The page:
Scholar

Assessing the Potential for Development and Promotion of a Consumer Market for Underutilized Fish Species in Restaurants and Foodservice

By: Daniel Remar  

The main objectives of this project are provide quantitative information on which underutilized fish species are most likely to gain popularity with consumers in New England (using both taste experiments and survey data); collect quantitative and qualitative information on why restaurants choose to source local fish for their menus or not; evaluate if restaurant participation is a stronger financial supporter of regional community supported fisheries (CSFs) than individual households; evaluate if consumers are driven to purchase underutilized species if provided information on the status of their local fishing community, economy, and current environmental impacts; determine how marketing and other informational interventions affect consumers’ behaviors; and, identify how millennials’ perspectives and purchasing decisions in regards to seafood differ from those of the previous generations. By addressing these objectives, this project will show how marketing and regional public relations can be improved, identify if restaurants offering locally caught fish can stabilize and grow domestic fishing cultures and economies, quantify to what extent fishermen could financially benefit by keeping and selling underutilized species, project which underutilized species could become the next highly demanded fish, and evaluate how ecological, economic, and/or environmental information can be marketed and delivered in order to promote the consumption of underutilized species.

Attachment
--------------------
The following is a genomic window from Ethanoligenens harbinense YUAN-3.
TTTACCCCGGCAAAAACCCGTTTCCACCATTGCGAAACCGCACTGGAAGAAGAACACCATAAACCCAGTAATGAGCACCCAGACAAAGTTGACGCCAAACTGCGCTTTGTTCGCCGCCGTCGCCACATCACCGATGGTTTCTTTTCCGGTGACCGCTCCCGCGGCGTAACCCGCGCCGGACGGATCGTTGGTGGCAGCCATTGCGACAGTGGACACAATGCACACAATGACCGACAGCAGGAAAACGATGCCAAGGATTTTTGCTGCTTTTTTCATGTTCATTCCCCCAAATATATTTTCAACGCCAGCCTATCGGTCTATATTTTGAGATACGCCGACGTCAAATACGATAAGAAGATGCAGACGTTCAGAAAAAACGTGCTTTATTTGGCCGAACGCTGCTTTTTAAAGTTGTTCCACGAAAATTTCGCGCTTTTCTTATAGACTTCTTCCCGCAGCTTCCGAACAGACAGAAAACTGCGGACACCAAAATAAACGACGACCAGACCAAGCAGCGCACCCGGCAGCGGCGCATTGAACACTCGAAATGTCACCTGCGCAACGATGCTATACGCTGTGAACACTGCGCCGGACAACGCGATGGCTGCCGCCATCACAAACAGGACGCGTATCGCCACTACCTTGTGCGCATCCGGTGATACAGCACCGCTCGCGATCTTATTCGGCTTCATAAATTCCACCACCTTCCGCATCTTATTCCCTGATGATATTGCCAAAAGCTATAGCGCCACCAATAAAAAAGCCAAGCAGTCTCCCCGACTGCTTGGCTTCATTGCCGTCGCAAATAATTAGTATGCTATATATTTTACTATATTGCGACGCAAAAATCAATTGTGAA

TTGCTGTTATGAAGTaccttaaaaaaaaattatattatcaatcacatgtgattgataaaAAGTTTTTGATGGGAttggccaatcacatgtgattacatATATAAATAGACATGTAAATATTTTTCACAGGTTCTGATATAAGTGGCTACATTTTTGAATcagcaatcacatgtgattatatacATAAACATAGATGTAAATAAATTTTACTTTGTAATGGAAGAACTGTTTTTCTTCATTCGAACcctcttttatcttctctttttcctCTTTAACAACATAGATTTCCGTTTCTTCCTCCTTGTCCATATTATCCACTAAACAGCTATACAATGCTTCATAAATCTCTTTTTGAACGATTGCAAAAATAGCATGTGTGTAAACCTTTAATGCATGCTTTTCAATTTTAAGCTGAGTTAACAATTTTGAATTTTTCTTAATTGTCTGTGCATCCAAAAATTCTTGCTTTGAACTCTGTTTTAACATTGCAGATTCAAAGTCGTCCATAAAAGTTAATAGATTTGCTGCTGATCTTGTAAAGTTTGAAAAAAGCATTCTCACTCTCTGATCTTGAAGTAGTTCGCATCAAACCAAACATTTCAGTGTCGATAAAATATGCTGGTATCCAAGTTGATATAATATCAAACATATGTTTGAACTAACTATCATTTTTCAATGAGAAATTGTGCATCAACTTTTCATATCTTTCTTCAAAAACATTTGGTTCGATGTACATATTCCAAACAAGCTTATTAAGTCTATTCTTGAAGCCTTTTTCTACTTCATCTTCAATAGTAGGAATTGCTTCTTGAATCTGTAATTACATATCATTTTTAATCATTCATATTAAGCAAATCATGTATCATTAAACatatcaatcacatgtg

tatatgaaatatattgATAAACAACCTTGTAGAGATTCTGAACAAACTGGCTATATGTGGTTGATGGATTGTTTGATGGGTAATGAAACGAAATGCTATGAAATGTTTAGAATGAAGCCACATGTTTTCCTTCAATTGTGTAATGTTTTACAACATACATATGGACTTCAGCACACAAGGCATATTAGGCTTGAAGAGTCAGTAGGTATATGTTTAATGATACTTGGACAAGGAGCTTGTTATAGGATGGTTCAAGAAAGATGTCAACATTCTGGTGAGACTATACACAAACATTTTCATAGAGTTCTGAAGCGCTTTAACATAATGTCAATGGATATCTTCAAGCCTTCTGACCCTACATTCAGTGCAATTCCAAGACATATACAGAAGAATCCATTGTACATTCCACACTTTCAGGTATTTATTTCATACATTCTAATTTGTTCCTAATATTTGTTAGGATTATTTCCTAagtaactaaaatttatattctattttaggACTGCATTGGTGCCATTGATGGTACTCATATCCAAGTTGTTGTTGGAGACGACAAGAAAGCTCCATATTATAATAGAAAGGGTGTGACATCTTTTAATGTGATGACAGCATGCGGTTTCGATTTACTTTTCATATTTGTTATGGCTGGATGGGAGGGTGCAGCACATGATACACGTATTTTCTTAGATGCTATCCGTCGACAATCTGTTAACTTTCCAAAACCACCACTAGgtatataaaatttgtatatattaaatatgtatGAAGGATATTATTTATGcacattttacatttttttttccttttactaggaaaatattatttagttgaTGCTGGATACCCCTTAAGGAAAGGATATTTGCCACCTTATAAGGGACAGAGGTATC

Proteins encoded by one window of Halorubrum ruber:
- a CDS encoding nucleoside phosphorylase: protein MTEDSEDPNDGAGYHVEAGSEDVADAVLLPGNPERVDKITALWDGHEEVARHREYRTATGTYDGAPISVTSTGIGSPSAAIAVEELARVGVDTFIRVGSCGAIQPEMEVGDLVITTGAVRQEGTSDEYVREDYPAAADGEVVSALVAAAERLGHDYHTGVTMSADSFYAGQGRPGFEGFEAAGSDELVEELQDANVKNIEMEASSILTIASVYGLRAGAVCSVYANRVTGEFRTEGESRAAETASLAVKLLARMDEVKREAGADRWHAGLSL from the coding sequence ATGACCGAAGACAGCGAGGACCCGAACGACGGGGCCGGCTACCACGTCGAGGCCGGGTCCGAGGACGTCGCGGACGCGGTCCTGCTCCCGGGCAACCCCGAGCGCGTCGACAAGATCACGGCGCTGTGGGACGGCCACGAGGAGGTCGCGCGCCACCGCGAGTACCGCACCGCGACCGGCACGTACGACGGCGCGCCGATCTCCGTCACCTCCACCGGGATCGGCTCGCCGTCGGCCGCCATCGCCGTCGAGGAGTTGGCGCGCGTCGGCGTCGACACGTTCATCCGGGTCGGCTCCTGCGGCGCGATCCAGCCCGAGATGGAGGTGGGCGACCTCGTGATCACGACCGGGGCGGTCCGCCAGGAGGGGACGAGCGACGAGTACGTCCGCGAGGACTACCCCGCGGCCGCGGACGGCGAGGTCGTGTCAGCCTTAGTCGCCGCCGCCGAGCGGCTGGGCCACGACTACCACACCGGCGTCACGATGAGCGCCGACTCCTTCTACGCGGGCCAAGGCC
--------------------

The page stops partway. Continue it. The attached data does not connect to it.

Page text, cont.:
"Sustainability", " Consumer Behavior", " Restaurants"
Food Production and Sustainability
Paper Presentation in a Themed Session



Dr. Daniel Remar

Currently I am an Assistant Professor in the Hospitality Management Program, housed in the business school, at the University of New Hampshire, where I teach the food and beverage portion of the undergraduate curriculum. I have spent most of my professional life working with or around food. After spending several years cooking and working in kitchens across the U.S. and France, I decided to shift my career to a more academic focus. I received a master’s degree in Gastronomy from Boston University and my Ph.D. in Hospitality Management from the University of South Carolina. My research centers primarily around sustainability and foodservice, and focuses upon issues related to local food (and seafood) and restaurant consumer behavior. Perhaps it goes without saying, but I love to cook (and do it all the time with my wife who I met in grad school), and I also enjoy fishing and being near the water.